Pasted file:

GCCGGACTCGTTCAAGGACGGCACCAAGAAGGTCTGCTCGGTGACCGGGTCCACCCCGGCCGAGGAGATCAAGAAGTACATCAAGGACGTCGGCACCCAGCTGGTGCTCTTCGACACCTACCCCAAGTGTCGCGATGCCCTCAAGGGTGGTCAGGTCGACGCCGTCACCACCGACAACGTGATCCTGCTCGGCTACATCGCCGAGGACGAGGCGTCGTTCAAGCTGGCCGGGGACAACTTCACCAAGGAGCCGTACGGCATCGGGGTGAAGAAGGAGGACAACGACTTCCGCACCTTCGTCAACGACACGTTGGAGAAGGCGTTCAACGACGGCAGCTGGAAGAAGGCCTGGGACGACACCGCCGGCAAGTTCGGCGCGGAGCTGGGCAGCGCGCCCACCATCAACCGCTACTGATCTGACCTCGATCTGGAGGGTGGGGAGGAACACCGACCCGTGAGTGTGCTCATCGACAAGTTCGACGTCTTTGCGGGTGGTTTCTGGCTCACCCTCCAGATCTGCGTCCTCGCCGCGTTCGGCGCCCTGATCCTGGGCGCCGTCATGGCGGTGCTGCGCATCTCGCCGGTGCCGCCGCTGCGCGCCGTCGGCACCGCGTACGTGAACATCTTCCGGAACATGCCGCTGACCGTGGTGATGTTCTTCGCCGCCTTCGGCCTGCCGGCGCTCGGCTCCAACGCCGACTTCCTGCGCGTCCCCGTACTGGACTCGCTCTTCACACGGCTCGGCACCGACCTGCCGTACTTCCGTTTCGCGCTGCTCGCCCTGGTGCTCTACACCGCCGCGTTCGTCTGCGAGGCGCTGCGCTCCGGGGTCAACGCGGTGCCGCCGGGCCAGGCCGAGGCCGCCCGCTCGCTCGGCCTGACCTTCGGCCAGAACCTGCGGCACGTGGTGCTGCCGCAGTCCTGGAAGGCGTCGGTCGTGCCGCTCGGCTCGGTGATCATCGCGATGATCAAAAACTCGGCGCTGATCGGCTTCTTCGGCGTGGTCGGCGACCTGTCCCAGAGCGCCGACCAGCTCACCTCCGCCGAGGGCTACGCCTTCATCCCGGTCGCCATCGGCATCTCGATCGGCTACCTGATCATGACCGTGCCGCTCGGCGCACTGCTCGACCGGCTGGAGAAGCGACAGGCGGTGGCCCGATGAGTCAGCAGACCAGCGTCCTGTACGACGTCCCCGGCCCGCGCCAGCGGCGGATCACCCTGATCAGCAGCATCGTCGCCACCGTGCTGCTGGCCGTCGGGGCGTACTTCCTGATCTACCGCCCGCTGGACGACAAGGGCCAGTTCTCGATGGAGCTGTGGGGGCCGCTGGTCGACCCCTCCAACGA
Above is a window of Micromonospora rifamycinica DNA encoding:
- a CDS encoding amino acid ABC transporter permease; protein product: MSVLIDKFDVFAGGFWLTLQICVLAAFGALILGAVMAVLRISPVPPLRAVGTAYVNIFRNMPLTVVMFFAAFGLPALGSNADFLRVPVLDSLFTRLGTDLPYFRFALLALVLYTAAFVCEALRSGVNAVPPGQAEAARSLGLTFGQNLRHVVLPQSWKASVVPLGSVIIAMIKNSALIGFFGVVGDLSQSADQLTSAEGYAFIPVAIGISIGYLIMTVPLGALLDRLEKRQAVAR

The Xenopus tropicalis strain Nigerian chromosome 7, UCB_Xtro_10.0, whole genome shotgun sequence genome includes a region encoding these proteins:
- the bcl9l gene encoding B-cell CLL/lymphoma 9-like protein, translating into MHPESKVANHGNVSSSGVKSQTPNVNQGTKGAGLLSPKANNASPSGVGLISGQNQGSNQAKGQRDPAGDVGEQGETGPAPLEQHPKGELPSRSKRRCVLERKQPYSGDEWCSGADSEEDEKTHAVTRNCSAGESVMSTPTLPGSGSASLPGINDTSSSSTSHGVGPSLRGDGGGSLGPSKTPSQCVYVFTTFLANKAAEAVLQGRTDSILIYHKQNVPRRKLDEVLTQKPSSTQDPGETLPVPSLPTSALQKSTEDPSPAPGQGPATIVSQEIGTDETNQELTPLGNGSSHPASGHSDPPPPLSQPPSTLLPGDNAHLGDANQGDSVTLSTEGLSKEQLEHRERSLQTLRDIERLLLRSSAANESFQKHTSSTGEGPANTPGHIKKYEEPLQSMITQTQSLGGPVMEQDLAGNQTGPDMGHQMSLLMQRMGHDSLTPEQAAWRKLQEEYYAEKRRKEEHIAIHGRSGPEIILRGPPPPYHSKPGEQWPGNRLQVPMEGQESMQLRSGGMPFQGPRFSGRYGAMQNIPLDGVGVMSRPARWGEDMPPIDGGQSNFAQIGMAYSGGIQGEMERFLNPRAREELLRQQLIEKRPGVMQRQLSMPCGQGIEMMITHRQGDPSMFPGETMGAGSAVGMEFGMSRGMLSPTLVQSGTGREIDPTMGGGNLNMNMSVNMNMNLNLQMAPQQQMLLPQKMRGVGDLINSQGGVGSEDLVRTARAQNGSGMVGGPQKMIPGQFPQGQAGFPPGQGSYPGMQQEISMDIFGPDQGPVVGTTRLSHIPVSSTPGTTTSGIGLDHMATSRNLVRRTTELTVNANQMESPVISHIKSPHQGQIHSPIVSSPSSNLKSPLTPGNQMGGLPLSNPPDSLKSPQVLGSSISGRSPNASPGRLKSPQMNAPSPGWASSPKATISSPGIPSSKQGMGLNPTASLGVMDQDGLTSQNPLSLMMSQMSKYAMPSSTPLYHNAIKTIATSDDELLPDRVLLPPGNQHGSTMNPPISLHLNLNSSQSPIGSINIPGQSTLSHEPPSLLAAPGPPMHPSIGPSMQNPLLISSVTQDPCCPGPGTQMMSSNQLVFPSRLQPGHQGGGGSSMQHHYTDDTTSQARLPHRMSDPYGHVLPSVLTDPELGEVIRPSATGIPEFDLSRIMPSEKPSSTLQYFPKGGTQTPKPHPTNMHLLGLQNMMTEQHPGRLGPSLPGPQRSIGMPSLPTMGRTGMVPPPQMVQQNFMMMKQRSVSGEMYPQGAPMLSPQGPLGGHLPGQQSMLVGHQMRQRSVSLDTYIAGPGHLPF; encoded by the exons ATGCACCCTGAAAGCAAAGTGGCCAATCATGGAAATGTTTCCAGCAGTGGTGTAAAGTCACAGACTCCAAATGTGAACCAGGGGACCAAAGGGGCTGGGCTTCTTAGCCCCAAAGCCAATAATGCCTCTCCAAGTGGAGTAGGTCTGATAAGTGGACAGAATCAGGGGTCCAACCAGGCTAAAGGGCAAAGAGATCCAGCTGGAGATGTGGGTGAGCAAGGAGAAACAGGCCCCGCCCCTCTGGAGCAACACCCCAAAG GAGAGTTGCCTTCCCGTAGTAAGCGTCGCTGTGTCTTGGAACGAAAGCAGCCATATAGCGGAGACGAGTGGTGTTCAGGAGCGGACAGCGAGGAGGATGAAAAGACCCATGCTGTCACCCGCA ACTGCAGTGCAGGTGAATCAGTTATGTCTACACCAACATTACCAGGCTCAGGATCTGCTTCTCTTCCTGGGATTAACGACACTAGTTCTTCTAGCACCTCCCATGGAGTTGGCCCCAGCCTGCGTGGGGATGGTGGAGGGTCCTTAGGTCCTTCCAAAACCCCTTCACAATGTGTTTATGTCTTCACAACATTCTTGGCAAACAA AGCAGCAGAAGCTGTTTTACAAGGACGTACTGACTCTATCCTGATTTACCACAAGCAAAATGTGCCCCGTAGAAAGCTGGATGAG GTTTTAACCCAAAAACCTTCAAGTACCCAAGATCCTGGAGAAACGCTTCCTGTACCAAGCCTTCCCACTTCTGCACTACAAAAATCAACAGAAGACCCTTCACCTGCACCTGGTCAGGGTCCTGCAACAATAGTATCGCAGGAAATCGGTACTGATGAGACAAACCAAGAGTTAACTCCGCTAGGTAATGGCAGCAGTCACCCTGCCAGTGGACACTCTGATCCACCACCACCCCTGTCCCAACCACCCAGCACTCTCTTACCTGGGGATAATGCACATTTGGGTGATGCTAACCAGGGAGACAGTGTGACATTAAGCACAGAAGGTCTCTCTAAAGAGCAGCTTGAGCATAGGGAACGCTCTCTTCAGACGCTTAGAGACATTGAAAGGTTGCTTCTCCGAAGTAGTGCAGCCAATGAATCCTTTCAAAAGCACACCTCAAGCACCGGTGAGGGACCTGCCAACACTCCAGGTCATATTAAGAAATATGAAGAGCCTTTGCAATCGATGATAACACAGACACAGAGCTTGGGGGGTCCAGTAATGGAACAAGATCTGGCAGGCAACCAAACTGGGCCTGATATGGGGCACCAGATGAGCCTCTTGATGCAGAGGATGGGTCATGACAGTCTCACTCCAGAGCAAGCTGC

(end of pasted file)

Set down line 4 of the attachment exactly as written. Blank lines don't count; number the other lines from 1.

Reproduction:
The Xenopus tropicalis strain Nigerian chromosome 7, UCB_Xtro_10.0, whole genome shotgun sequence genome includes a region encoding these proteins: